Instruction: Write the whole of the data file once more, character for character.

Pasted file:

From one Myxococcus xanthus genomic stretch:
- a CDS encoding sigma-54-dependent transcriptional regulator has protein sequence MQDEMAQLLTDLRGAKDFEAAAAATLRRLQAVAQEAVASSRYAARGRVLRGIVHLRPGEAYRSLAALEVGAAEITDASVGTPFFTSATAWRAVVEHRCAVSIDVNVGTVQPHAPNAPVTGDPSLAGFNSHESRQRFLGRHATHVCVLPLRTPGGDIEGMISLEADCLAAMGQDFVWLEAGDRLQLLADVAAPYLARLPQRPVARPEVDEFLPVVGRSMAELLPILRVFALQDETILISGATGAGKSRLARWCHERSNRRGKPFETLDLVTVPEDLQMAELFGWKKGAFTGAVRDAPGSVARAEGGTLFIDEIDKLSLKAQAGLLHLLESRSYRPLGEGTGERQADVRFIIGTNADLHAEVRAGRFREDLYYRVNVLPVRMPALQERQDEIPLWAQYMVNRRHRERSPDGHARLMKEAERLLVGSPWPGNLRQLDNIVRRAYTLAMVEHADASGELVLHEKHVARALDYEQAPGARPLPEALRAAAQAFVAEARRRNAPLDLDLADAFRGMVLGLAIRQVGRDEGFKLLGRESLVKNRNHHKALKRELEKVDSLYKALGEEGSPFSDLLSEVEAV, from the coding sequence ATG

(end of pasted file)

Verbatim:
From one Myxococcus xanthus genomic stretch:
- a CDS encoding sigma-54-dependent transcriptional regulator has protein sequence MQDEMAQLLTDLRGAKDFEAAAAATLRRLQAVAQEAVASSRYAARGRVLRGIVHLRPGEAYRSLAALEVGAAEITDASVGTPFFTSATAWRAVVEHRCAVSIDVNVGTVQPHAPNAPVTGDPSLAGFNSHESRQRFLGRHATHVCVLPLRTPGGDIEGMISLEADCLAAMGQDFVWLEAGDRLQLLADVAAPYLARLPQRPVARPEVDEFLPVVGRSMAELLPILRVFALQDETILISGATGAGKSRLARWCHERSNRRGKPFETLDLVTVPEDLQMAELFGWKKGAFTGAVRDAPGSVARAEGGTLFIDEIDKLSLKAQAGLLHLLESRSYRPLGEGTGERQADVRFIIGTNADLHAEVRAGRFREDLYYRVNVLPVRMPALQERQDEIPLWAQYMVNRRHRERSPDGHARLMKEAERLLVGSPWPGNLRQLDNIVRRAYTLAMVEHADASGELVLHEKHVARALDYEQAPGARPLPEALRAAAQAFVAEARRRNAPLDLDLADAFRGMVLGLAIRQVGRDEGFKLLGRESLVKNRNHHKALKRELEKVDSLYKALGEEGSPFSDLLSEVEAV, from the coding sequence ATG